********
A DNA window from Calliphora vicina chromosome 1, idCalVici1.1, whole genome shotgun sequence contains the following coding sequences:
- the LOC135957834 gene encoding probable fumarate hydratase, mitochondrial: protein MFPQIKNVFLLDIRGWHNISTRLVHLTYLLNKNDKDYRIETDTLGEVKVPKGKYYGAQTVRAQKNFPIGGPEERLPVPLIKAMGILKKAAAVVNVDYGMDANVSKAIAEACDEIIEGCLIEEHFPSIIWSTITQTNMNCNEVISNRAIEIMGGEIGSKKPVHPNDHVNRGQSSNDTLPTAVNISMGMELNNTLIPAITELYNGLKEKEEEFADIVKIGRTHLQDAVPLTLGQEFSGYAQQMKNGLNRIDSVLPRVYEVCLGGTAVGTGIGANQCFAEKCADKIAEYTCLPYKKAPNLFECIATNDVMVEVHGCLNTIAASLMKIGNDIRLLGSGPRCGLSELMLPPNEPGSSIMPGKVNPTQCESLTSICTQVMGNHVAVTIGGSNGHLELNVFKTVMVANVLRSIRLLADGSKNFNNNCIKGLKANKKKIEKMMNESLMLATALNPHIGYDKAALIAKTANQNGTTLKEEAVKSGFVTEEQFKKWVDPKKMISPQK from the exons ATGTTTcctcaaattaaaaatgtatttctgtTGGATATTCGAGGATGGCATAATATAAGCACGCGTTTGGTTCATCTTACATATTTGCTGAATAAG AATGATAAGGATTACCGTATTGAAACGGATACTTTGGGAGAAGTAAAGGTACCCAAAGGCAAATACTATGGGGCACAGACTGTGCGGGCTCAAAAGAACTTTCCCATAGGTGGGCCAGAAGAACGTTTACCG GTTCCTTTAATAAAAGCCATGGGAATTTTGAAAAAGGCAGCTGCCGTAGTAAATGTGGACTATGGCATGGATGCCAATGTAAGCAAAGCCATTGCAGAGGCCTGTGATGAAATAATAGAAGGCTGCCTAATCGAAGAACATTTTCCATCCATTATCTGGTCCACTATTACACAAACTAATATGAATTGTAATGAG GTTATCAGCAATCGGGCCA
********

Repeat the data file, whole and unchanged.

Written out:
A DNA window from Calliphora vicina chromosome 1, idCalVici1.1, whole genome shotgun sequence contains the following coding sequences:
- the LOC135957834 gene encoding probable fumarate hydratase, mitochondrial: protein MFPQIKNVFLLDIRGWHNISTRLVHLTYLLNKNDKDYRIETDTLGEVKVPKGKYYGAQTVRAQKNFPIGGPEERLPVPLIKAMGILKKAAAVVNVDYGMDANVSKAIAEACDEIIEGCLIEEHFPSIIWSTITQTNMNCNEVISNRAIEIMGGEIGSKKPVHPNDHVNRGQSSNDTLPTAVNISMGMELNNTLIPAITELYNGLKEKEEEFADIVKIGRTHLQDAVPLTLGQEFSGYAQQMKNGLNRIDSVLPRVYEVCLGGTAVGTGIGANQCFAEKCADKIAEYTCLPYKKAPNLFECIATNDVMVEVHGCLNTIAASLMKIGNDIRLLGSGPRCGLSELMLPPNEPGSSIMPGKVNPTQCESLTSICTQVMGNHVAVTIGGSNGHLELNVFKTVMVANVLRSIRLLADGSKNFNNNCIKGLKANKKKIEKMMNESLMLATALNPHIGYDKAALIAKTANQNGTTLKEEAVKSGFVTEEQFKKWVDPKKMISPQK from the exons ATGTTTcctcaaattaaaaatgtatttctgtTGGATATTCGAGGATGGCATAATATAAGCACGCGTTTGGTTCATCTTACATATTTGCTGAATAAG AATGATAAGGATTACCGTATTGAAACGGATACTTTGGGAGAAGTAAAGGTACCCAAAGGCAAATACTATGGGGCACAGACTGTGCGGGCTCAAAAGAACTTTCCCATAGGTGGGCCAGAAGAACGTTTACCG GTTCCTTTAATAAAAGCCATGGGAATTTTGAAAAAGGCAGCTGCCGTAGTAAATGTGGACTATGGCATGGATGCCAATGTAAGCAAAGCCATTGCAGAGGCCTGTGATGAAATAATAGAAGGCTGCCTAATCGAAGAACATTTTCCATCCATTATCTGGTCCACTATTACACAAACTAATATGAATTGTAATGAG GTTATCAGCAATCGGGCCA